More Than 'Food Talk': Anjali Batra On Creativity, Community & Breaking Barriersby | February 14, 2020
A curator, a founder, an entrepreneur—meet Anjali Batra, the expert who dons many hats. By her own admission, Batra is more inclined towards all things creative, a trait that fits in perfectly in her line of work as she curates some of the most memorable and impressive experiences at Food Talk India, an "all things food" initiative that came into being in 2014.
Founded along with Shuchir Suri and Himanshu Vaishnav, the community is now at million-plus food enthusiasts and there's no looking back. So what does it take to build a community that continues to matter? We caught up with the '30 under 30' trailblazer to talk community building, the best piece(s) of advice for those starting out, and stereotypes in the modern world.
Luxeva: How would you say that 2019 was a momentous year for you, and what were your learnings from it?
Anjali Batra: “2019 was a great year for me because I feel like it gave me a lot of perspective in terms of streamlining what I enjoy doing and making the best of it, while also giving me a more realistic picture of where I see myself five years from now. The year really helped me understand who I am, who I want to be, and what I want to achieve.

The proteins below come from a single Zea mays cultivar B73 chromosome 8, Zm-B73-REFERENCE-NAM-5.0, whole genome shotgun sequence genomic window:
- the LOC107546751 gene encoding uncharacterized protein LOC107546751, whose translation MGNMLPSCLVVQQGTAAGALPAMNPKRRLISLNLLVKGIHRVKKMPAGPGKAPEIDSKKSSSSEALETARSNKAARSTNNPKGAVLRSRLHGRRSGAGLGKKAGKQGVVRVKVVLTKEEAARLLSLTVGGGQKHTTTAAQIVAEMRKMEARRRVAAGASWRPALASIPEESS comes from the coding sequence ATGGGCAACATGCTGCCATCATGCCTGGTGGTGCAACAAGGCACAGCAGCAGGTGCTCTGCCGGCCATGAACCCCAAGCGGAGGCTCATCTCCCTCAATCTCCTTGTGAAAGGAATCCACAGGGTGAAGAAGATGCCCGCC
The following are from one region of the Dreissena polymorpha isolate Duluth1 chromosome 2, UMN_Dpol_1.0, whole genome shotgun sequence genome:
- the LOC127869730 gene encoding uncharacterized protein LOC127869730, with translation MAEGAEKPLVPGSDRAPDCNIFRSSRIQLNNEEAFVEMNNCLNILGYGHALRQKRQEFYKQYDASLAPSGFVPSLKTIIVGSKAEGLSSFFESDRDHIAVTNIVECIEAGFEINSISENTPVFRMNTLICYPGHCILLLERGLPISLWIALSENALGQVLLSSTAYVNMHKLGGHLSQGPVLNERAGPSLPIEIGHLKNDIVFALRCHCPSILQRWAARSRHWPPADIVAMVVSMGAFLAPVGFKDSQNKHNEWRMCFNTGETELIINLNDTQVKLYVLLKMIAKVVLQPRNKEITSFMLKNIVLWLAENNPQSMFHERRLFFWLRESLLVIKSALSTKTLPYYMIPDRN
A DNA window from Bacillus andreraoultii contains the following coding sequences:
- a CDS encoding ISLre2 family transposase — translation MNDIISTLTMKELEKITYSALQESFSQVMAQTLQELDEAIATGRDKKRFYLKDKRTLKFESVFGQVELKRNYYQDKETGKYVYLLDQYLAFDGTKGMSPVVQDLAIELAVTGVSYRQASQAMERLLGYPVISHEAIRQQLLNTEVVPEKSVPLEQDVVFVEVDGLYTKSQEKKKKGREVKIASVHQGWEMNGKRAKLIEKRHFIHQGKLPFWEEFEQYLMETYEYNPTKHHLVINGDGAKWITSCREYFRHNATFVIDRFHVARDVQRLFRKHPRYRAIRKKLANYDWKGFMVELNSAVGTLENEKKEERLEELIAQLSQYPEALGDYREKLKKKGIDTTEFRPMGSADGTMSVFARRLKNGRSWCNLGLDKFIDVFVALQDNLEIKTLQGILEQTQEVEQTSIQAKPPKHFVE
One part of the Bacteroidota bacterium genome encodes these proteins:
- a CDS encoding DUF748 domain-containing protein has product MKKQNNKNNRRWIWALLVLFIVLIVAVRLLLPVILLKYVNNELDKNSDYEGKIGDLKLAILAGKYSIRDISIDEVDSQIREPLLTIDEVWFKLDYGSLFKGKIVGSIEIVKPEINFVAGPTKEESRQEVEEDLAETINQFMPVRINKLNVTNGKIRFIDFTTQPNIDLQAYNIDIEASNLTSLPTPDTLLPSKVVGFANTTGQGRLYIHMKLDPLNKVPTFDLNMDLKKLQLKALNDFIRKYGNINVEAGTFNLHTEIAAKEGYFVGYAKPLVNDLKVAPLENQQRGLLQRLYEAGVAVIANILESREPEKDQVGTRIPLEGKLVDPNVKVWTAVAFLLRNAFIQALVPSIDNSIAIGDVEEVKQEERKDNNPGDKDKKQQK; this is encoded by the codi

In terms of work too, it was all about working on amazing projects, creating experiences and knowing the company better; the last couple of years had been building up to it but 2019 gave us a lot of clarity in terms of how we [Food Talk India] want to grow and expand as a company too. I always used to be a control freak and I feel the last year helped me realise that everyone in my team is so capable and amazing in themselves that it’s okay to relax and take a step back sometimes. I found a work-life balance, realised that investing in fitness helps me keep calm and, on a personal front, found someone I want to spend the rest of my life with, so all in all, 2019 was peaceful and happy.”
Luxeva: You started out in 2014 as a Facebook invite-only platform, and now you have a community of close to a million people. Tell us a bit about your journey.